You want to journal, you know it’s good for you, but you just can’t seem to do it every day? Here’s how I made it work.
There are a vast number of articles that will tell you the benefits of journaling. It’s usually mentioned in “What Billionaires and Ultra-Successful People Do at 3am” and “121 Things You Should Do in the Morning” and “84 Rituals That Will Change Your Life.” Sarcasm aside, I have been journaling for years and it truly has improved my mental clarity. However, I often pushed the act of journaling aside because I felt that I didn’t have anything to write about. I relied on my spontaneous need to write and unreliable bursts of creativity, which meant I only wrote when I had something to process or rant about.
It became apparent that my writing thoughts also shaped my present being. I wrote a lot about my negative feelings, and while it was useful, I tended to neglect writing about my blessings and feelings of gratitude. It was easier to write about things I disliked. After reading different self-help books, listening to podcasts, taking personal development courses, creating a writing-for-mental-wellbeing community, trying different journaling methods and different journals, buying prompt cards, I decided to create my own journaling structure. Using this structure, I have been more present, more productive, and more action-oriented.
Before going into the journaling structure, it’s helpful to preface that while structure helps to make the journaling process easier it is equally important that you build this into a routine that sticks. What I found helpful:
Do it first thing in the morning before you check your notifications and scroll social media
Create a structured environment that works for you — find a cozy spot that you can focus, minimize variability in this environment, couple this activity with your morning ritual like drinking a cup of coffee or tea
Remove all distraction — close your laptop, airplane mode your phone, sit in a quiet room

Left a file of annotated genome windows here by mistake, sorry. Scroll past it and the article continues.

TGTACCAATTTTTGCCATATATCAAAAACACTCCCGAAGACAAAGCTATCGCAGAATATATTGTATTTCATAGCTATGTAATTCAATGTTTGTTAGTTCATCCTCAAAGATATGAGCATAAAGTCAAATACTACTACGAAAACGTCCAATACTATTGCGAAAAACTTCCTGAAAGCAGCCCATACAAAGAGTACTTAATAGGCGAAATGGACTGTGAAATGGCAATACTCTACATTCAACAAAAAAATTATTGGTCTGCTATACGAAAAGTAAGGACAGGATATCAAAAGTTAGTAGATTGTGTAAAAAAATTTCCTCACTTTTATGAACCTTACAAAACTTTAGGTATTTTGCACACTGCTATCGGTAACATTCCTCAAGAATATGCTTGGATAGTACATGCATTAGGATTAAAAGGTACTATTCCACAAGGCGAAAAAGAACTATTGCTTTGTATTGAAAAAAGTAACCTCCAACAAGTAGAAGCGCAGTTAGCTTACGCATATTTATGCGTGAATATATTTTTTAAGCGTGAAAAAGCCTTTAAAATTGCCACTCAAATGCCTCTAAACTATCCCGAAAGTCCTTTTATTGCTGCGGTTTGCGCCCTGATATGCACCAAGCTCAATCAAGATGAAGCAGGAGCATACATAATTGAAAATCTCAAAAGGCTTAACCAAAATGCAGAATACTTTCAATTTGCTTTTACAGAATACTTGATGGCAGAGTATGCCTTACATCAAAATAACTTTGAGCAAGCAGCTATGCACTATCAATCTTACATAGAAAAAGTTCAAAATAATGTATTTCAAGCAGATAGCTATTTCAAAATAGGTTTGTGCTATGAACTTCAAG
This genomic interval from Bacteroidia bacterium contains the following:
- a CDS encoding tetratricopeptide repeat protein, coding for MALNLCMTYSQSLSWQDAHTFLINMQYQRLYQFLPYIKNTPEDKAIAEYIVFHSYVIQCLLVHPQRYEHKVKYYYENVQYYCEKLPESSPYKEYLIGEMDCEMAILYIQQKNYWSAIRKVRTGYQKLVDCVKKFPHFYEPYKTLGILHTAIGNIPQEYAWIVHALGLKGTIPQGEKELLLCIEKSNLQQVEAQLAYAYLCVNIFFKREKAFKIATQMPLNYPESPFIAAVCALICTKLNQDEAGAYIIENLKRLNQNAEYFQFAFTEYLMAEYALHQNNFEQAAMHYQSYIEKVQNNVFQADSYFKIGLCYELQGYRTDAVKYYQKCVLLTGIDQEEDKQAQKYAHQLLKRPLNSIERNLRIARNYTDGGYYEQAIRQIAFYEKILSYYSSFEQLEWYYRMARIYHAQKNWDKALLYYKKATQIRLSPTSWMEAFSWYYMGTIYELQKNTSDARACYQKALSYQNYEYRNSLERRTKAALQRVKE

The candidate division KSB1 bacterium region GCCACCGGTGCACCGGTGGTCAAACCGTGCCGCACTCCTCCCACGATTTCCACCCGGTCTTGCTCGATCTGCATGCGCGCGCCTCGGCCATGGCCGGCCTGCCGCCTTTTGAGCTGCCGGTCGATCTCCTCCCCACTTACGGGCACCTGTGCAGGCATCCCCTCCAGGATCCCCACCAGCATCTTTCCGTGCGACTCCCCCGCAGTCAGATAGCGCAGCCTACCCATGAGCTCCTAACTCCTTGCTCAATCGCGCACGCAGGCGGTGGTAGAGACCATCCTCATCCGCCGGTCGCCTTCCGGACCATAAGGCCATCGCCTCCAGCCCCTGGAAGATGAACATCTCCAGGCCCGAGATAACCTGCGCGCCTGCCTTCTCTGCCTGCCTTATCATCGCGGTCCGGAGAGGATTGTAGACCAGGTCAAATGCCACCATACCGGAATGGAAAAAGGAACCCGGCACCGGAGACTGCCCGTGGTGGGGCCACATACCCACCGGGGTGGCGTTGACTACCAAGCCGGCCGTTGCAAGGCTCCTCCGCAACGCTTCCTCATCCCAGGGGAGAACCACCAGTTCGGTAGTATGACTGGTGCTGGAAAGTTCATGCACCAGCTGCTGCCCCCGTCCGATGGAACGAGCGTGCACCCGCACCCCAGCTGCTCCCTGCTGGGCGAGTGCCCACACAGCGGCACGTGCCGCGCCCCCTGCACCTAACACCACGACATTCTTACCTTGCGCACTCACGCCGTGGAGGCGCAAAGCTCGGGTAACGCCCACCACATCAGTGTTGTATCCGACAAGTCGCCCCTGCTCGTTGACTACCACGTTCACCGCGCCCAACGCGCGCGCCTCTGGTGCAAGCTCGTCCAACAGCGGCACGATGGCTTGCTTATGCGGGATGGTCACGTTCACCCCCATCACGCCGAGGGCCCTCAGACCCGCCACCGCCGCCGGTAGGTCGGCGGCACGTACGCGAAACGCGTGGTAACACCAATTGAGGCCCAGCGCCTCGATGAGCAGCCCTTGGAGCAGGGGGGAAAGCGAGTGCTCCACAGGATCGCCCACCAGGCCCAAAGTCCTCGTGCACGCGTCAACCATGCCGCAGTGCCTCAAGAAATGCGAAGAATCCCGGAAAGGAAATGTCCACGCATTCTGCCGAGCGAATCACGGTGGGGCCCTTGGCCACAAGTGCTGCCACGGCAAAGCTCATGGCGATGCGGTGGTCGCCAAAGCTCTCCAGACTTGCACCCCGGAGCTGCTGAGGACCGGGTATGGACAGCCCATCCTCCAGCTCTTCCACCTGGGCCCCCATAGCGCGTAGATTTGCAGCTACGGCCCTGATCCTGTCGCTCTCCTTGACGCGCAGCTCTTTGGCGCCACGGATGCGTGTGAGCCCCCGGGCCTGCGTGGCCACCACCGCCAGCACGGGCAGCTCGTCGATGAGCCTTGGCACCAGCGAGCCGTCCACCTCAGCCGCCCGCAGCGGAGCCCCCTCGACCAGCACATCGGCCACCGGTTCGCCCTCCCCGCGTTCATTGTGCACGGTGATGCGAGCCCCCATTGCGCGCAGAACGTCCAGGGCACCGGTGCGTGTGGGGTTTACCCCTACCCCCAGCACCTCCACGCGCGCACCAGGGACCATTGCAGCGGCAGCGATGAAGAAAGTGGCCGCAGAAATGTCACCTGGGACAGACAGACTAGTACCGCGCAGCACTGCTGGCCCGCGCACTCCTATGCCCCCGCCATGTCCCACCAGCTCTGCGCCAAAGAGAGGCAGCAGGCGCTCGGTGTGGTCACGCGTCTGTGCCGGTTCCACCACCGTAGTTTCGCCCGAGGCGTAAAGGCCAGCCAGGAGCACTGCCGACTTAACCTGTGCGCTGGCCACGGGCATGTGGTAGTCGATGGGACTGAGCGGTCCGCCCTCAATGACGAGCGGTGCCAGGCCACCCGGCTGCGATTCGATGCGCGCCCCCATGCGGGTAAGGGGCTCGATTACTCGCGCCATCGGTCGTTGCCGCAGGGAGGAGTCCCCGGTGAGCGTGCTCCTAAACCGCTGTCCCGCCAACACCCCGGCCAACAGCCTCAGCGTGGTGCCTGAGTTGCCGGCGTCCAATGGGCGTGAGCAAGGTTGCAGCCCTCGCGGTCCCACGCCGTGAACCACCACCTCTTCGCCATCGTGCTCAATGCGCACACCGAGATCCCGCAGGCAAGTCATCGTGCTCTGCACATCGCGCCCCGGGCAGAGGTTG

Alright, now the anticipated journaling structure.
Reflect on the previous day: self-awareness is key to this journaling practice. I sit down in the morning and reflect on my previous day. Here are some guiding questions if you feel stuck:
How were you feeling yesterday?
What were some moments that stood out to you?
When did you feel at peace/at ease?
What were you grateful for?
What did you learn? What can you do better today?
Example: I am in awe of my own growth and I am pleasantly surprised by the impact I created. Yesterday, an acquaintance reached out to me and told me how great my project was. I am grateful for her, and I will continue doing this work to inspire more people.
A vision is your mental aspiration of who you want to be. Based on your goals and aspirations, ask yourself, “Who do I want to be?” and write this in the present tense. You attract what you radiate, so why not be the person who you want to be now?
Example: I am a successful entrepreneur who inspires and empowers people to use their voice through expressive writing.
Your intentions are what you are committed to doing or being. This differs a little bit from the vision because they are things you intend to carry out and do. Your aims and purpose are your intentions. Make sure they are aligned with your vision.
Example: I will act with courage and kindness. I am committed to letting go of limiting beliefs and creating space to welcome new and exciting possibilities.
What are three small steps I can take today to create my vision through my intentions? Translate your vision and intentions into concrete tasks. It’s much easier when we have something actionable and quantifiable that we can tick off at the end of the day.
Example: I will give five compliments today. I will meditate for 15 minutes. I will work on a partnership proposal for 30 minutes.
I usually meditate or listen to a quick soundbite for 15 minutes after my journaling time. I highly recommend the following:
I hope this helps you, especially for those of you who are currently stuck and would like to journal more often. While this structure works really well for me, it might not work for you. The best thing is you can modify this structure, experiment with it, and come up with new ideas! The most important thing is you take a small step today and journal. Start with five minutes. Start with two sentences. A sentence or two is infinitely better than an empty page.
Fair (Prima) is the co-founder of MindTerra, a global community and platform using expressive writing as a tool to care for mental well-being. She is committed to improving the health of communities through technology and compassion. Fair loves trying out new recipes and can be easily bribed with buttery popcorn.